Scammers are distributing apps for Windows Mobile-based smartphones that have malware hidden inside that makes calls to premium-rate numbers across the globe, racking up expensive bills unbeknownst to the phone's owner, a mobile security firm said on Friday.
The apps--3D Anti-Terrorist game, PDA Poker Art, and Codec pack for Windows Mobile 1.0--are being distributed on as many as nine popular download Web sites, including DoDownload, GearDownload, and Software112, according to John Hering, chief executive and founder of mobile security provider Lookout.
Someone has copied the programs and repackaged them with the malware inside, he said. Once the app is installed the virus wakes up and starts dialing premium-rate numbers like in Somalia and the South Pole, Hering said. He added that victims may not know about the problem until they get their phone bill and see that it's $50 or $100 higher than it should be.
Auto-dialer scams are common in Russia and other countries but are still relatively rare in the United States. But that will change. Six months ago, Lookout saw four pieces of malware per 100 phones. Now, that figure has more than doubled to nine pieces of malware for every 100 phones, Hering said.
Hering said Microsoft had been contacted about the issue, but that the problem is not due to any vulnerability in the Windows Mobile software and therefore can't simply be patched.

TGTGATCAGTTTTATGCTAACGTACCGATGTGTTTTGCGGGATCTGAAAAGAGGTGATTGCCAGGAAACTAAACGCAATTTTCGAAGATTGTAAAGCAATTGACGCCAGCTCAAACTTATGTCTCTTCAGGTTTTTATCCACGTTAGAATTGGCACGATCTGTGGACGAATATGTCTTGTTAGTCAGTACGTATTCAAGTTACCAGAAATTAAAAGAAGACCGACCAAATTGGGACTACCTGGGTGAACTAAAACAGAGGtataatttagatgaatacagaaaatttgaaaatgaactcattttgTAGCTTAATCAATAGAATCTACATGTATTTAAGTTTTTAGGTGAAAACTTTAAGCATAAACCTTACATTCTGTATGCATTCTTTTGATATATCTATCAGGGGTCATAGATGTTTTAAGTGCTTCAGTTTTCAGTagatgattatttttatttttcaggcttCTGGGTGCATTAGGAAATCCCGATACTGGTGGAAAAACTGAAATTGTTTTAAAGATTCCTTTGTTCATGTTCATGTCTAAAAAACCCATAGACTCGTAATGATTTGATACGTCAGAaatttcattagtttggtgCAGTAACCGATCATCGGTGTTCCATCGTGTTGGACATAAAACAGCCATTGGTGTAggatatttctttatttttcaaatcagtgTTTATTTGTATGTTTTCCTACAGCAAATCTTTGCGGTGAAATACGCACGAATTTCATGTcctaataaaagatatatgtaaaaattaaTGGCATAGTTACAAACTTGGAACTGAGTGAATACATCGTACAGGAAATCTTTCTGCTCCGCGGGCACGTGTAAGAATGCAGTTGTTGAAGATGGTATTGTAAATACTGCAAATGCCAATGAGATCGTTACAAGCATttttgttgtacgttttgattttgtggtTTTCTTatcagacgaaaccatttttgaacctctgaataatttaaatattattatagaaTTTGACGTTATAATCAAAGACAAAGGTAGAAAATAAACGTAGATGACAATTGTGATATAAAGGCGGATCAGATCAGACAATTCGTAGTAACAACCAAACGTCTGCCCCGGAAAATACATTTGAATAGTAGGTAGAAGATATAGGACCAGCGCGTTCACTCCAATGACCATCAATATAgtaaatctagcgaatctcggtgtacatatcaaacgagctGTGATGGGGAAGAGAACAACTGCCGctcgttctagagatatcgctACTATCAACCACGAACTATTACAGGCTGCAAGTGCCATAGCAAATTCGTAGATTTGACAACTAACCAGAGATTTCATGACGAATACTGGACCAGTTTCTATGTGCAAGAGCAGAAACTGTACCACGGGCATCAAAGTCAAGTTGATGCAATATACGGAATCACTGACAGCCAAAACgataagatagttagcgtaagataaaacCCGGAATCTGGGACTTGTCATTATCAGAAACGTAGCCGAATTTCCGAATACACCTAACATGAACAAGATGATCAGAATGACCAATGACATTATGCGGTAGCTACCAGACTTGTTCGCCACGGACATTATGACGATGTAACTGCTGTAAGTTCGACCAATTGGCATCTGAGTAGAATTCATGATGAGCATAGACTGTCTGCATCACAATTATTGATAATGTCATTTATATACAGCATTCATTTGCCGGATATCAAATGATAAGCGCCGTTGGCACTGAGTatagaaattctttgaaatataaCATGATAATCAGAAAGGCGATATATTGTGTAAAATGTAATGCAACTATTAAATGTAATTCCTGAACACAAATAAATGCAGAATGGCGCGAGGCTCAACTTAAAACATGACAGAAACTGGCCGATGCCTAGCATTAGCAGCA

"Users need to be aware of what they are downloading and make sure it is a reputable source and from a reputable developer," he said. Lookout is one of a growing number of companies that offer software and services to help protect mobile devices from malware and other threats.
Microsoft is aware of the issue and is currently investigating it, said Jerry Bryant, group manager for Response Communications at Microsoft.
"As always, Microsoft continues to encourage customers to follow all of the steps of the 'Protect Your Computer' guidance of enabling a firewall, applying all software updates and installing antivirus and antispyware software," he said. "While Microsoft does not have a mobile AV product we do detect and protect in certain scenarios. The general protect guidance also applies to mobile phone users: http://www.microsoft.com/protect/."
The hidden auto-dialing malware incidents are noteworthy because they signal a shift from attackers seeking mere notoriety to profit-motivated fraud, Hering said.
"What took 15 years for malware to evolve on the desktop is accelerated on the mobile platform," he said. "We're seeing it move from early proof-of-concept (malware) to things that are driving profit."
Updated 4:35 p.m. PDT with Microsoft comment.